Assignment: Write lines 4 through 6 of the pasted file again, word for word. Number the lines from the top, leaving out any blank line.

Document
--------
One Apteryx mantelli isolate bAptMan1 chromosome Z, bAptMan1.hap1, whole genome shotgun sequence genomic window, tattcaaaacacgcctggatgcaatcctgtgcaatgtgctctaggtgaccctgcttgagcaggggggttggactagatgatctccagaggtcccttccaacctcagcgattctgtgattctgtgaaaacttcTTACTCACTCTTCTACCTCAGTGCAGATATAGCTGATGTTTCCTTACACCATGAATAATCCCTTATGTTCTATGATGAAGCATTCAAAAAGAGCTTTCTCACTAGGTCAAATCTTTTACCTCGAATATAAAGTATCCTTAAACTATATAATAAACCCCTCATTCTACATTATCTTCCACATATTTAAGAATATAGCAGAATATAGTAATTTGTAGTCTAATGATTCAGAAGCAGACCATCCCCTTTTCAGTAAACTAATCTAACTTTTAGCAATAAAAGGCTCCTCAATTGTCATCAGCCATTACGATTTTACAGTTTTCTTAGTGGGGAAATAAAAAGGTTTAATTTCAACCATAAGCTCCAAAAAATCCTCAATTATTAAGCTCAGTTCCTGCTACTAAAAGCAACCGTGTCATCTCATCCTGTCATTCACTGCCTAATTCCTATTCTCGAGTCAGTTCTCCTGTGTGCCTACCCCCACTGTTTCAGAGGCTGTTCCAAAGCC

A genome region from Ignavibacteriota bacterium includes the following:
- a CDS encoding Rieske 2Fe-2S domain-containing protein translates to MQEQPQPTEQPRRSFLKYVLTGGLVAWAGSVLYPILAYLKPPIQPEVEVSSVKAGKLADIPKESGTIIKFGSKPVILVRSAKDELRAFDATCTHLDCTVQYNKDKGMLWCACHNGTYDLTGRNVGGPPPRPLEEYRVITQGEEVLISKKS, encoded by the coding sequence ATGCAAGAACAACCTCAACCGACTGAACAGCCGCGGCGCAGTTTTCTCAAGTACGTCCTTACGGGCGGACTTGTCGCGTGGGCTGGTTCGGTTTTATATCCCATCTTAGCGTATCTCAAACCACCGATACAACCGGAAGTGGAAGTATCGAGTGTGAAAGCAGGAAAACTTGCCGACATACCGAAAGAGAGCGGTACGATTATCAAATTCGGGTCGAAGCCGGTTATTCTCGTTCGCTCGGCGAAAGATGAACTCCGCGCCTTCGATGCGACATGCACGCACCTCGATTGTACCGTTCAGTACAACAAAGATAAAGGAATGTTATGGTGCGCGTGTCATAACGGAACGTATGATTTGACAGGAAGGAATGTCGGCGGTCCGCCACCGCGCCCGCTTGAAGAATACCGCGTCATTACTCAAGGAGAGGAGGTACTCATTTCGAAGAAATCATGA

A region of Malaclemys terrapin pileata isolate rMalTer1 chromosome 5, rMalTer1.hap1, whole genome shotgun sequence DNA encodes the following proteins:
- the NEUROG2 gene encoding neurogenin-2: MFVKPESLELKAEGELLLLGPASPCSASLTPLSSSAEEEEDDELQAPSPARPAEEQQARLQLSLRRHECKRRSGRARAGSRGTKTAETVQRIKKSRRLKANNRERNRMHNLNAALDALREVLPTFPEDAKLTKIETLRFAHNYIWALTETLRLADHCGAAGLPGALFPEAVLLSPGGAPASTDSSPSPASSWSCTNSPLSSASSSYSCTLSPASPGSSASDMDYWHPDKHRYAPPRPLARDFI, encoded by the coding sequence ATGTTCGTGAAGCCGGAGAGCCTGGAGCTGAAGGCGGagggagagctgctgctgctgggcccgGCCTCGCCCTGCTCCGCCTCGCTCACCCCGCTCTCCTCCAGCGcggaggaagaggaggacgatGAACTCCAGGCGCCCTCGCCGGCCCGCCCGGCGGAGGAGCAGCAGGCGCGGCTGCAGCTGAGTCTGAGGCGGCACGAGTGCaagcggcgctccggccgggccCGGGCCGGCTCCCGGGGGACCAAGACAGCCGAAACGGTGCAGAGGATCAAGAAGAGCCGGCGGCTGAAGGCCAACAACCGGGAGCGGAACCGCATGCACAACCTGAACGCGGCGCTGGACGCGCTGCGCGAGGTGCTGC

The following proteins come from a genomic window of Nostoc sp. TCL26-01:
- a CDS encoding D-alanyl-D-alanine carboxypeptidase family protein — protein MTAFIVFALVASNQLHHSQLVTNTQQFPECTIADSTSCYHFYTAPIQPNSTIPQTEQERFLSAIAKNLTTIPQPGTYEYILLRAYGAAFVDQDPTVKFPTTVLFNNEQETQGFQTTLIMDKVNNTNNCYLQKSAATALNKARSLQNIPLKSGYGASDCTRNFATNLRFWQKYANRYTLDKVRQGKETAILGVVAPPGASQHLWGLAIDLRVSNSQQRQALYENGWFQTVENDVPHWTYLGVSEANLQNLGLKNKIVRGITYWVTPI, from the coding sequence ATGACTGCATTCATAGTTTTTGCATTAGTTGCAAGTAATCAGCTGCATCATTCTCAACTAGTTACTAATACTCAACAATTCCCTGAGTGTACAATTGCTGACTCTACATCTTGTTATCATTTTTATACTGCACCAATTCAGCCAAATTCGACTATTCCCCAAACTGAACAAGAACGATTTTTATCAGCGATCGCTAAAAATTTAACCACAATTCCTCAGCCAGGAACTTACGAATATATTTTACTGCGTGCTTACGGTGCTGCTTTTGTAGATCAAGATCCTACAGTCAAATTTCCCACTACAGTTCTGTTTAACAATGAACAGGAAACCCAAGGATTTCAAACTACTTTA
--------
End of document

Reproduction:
A region of Malaclemys terrapin pileata isolate rMalTer1 chromosome 5, rMalTer1.hap1, whole genome shotgun sequence DNA encodes the following proteins:
- the NEUROG2 gene encoding neurogenin-2: MFVKPESLELKAEGELLLLGPASPCSASLTPLSSSAEEEEDDELQAPSPARPAEEQQARLQLSLRRHECKRRSGRARAGSRGTKTAETVQRIKKSRRLKANNRERNRMHNLNAALDALREVLPTFPEDAKLTKIETLRFAHNYIWALTETLRLADHCGAAGLPGALFPEAVLLSPGGAPASTDSSPSPASSWSCTNSPLSSASSSYSCTLSPASPGSSASDMDYWHPDKHRYAPPRPLARDFI, encoded by the coding sequence ATGTTCGTGAAGCCGGAGAGCCTGGAGCTGAAGGCGGagggagagctgctgctgctgggcccgGCCTCGCCCTGCTCCGCCTCGCTCACCCCGCTCTCCTCCAGCGcggaggaagaggaggacgatGAACTCCAGGCGCCCTCGCCGGCCCGCCCGGCGGAGGAGCAGCAGGCGCGGCTGCAGCTGAGTCTGAGGCGGCACGAGTGCaagcggcgctccggccgggccCGGGCCGGCTCCCGGGGGACCAAGACAGCCGAAACGGTGCAGAGGATCAAGAAGAGCCGGCGGCTGAAGGCCAACAACCGGGAGCGGAACCGCATGCACAACCTGAACGCGGCGCTGGACGCGCTGCGCGAGGTGCTGC

The following proteins come from a genomic window of Nostoc sp. TCL26-01: